At lunchtime yesterday in the Board Room restaurant in downtown Toledo, a question about the ban caused one table of friends to break into a vigorous debate on the merits of the ban.
"Itâ€™s not right to ban smoking just because people donâ€™t like it," said Robbyne Schell as she smoked a cigarette. "Itâ€™s discrimination."
"What! What about my rights?" asked Sue Knierium, who sat across from Ms. Schell.
Ms. Knierium said she couldnâ€™t go to many bars or restaurants now because the smoke was so thick.
Lori Hartman, who sat with Ms. Knierium and Ms. Schell, agreed. "Iâ€™m definitely for the ban. I choose not to smoke because I know the health risks, and I think smokers in restaurants are forcing those risks on me. The smokers say donâ€™t go in there [if you donâ€™t like smoking], but thatâ€™s forcing their decision on me."
Ms. Schell said sheâ€™ll just take her business to bars and restaurants outside of Lucas County that still allow smoking.
Statements like that terrify bar and restaurant owners who have long said that was a major reason why they oppose the ban.
Business owners upset about the ban have few supporters on the health board. The only board member to vote against the ban was Doni Miller, the executive director of the Neighborhood Health Association, a nonprofit organization that provides health care to the poor.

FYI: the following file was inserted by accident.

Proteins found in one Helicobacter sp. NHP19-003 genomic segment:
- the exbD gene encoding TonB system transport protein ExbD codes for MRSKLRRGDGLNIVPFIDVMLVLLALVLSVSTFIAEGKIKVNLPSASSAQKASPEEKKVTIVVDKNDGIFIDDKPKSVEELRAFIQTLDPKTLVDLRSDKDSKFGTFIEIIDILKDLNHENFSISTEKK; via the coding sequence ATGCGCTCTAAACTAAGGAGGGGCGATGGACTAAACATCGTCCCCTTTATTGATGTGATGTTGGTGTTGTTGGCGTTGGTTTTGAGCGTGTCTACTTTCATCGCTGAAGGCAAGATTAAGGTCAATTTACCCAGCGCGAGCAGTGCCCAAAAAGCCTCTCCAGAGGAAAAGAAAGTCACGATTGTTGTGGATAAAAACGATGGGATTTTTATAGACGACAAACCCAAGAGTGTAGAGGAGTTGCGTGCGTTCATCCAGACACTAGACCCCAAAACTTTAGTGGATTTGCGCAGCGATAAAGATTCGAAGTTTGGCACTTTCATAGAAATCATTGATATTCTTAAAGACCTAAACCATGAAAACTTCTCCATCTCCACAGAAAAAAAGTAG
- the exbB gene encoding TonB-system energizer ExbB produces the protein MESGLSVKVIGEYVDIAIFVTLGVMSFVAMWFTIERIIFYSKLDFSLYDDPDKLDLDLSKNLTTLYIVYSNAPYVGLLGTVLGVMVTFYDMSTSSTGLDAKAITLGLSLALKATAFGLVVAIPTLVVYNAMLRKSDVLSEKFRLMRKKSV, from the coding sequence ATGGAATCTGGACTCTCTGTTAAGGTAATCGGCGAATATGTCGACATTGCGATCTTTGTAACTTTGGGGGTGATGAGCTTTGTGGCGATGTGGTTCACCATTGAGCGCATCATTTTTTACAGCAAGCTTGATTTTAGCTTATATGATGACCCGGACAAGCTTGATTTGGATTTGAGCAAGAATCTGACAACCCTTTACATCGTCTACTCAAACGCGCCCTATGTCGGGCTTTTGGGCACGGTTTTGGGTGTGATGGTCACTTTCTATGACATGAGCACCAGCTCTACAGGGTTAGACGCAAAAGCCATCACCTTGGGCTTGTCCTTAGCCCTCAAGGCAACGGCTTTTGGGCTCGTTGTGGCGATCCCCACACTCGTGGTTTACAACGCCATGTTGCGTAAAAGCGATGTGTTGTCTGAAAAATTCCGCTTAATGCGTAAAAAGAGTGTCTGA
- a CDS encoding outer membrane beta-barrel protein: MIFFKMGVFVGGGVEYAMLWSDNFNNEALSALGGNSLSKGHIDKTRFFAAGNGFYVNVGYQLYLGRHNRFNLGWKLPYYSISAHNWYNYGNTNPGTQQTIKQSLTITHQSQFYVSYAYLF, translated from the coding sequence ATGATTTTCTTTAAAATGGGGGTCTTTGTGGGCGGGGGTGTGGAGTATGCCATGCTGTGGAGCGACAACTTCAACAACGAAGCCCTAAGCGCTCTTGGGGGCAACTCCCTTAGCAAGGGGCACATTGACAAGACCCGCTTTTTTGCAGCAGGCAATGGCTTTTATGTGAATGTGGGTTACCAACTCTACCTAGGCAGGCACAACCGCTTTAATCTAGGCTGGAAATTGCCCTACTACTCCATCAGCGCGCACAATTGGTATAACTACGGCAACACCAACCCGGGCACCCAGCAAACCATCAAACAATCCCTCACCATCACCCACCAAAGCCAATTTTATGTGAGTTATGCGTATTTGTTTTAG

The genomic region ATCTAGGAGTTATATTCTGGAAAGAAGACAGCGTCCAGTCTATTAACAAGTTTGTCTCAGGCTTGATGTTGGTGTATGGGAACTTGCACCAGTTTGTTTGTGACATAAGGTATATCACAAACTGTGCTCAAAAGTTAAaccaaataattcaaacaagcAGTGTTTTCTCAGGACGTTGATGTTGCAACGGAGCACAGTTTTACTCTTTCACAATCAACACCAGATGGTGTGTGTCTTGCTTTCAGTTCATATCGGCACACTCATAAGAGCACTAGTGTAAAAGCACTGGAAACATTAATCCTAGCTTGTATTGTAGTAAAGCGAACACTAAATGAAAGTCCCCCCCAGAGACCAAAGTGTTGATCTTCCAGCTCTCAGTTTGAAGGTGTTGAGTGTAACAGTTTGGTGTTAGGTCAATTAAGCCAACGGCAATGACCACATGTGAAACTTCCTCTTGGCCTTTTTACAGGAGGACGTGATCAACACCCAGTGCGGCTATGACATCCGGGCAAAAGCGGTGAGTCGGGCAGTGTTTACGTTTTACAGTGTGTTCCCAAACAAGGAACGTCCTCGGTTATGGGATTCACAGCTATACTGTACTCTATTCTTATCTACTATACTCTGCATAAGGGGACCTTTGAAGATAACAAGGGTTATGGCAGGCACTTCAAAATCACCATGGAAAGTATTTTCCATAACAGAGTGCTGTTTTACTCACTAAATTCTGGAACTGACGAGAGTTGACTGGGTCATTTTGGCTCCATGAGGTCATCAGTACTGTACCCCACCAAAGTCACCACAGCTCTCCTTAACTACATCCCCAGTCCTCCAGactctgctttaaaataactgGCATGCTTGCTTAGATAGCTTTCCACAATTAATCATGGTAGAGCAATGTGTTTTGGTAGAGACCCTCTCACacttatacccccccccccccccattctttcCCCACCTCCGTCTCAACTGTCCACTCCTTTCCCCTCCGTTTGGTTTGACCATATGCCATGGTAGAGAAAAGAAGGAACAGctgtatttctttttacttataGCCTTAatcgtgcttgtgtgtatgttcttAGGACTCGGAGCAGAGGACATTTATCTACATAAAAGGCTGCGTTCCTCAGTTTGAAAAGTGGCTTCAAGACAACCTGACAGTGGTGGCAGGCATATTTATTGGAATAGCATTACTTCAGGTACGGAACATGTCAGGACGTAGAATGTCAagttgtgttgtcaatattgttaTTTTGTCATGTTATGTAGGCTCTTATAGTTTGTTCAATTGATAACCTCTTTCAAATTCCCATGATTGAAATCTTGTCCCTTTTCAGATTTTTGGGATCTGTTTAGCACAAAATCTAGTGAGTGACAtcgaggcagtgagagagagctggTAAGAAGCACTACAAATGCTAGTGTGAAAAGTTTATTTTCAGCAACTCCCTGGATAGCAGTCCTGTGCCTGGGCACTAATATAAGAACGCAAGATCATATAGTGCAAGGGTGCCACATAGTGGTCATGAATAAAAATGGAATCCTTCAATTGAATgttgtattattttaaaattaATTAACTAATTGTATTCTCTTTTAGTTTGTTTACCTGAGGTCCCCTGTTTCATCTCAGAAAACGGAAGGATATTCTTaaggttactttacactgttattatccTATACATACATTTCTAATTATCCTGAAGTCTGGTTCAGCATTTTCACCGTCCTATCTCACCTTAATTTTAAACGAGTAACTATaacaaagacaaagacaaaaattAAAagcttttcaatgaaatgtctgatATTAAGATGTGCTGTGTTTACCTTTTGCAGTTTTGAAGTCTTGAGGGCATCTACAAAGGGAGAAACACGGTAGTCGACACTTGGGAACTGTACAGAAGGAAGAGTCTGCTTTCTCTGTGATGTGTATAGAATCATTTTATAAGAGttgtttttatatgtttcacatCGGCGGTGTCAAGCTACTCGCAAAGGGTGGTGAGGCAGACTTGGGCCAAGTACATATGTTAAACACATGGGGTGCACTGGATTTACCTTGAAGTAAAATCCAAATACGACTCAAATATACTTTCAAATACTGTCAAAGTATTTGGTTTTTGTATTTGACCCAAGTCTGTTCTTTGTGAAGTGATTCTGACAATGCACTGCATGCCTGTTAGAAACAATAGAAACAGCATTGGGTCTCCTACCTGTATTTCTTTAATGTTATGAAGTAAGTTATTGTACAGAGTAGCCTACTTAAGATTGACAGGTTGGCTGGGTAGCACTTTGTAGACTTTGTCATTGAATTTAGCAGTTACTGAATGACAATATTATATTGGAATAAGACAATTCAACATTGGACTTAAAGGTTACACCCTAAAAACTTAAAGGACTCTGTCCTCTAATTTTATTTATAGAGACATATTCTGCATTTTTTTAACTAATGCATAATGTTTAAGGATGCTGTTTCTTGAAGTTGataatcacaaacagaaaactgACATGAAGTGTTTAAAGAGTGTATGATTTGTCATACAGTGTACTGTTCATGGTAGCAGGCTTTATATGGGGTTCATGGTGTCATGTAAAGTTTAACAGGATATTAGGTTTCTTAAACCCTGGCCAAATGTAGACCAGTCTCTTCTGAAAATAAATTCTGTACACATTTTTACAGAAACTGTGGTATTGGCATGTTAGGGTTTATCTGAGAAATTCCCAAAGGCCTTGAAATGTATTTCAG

Ms. Miller said for her the issue was about personal choice - if nonsmokers donâ€™t want to be around smoke, they shouldnâ€™t go into restaurants and bars that allow smoking.
"I think smoking is one of the most unfortunate habits there is, but thatâ€™s why I choose not to smoke. Youâ€™re not required to go to Arnieâ€™s, so donâ€™t go to Arnieâ€™s if you donâ€™t like smoking," she said.
She said sheâ€™s well aware some might perceive her vote to be unusual because sheâ€™s in charge of a health care organization.
"Iâ€™m concerned professionally that somehow my commitment to health care will be tainted and people wonâ€™t listen to what I have to say," she said. But she said she believes individuals have a responsibility for their own health
Arturo Quintero, an executive officer for Toledo Mayor Carty Finkbeiner, abstained from the vote because "thereâ€™s still the issue of the legality" of the regulation.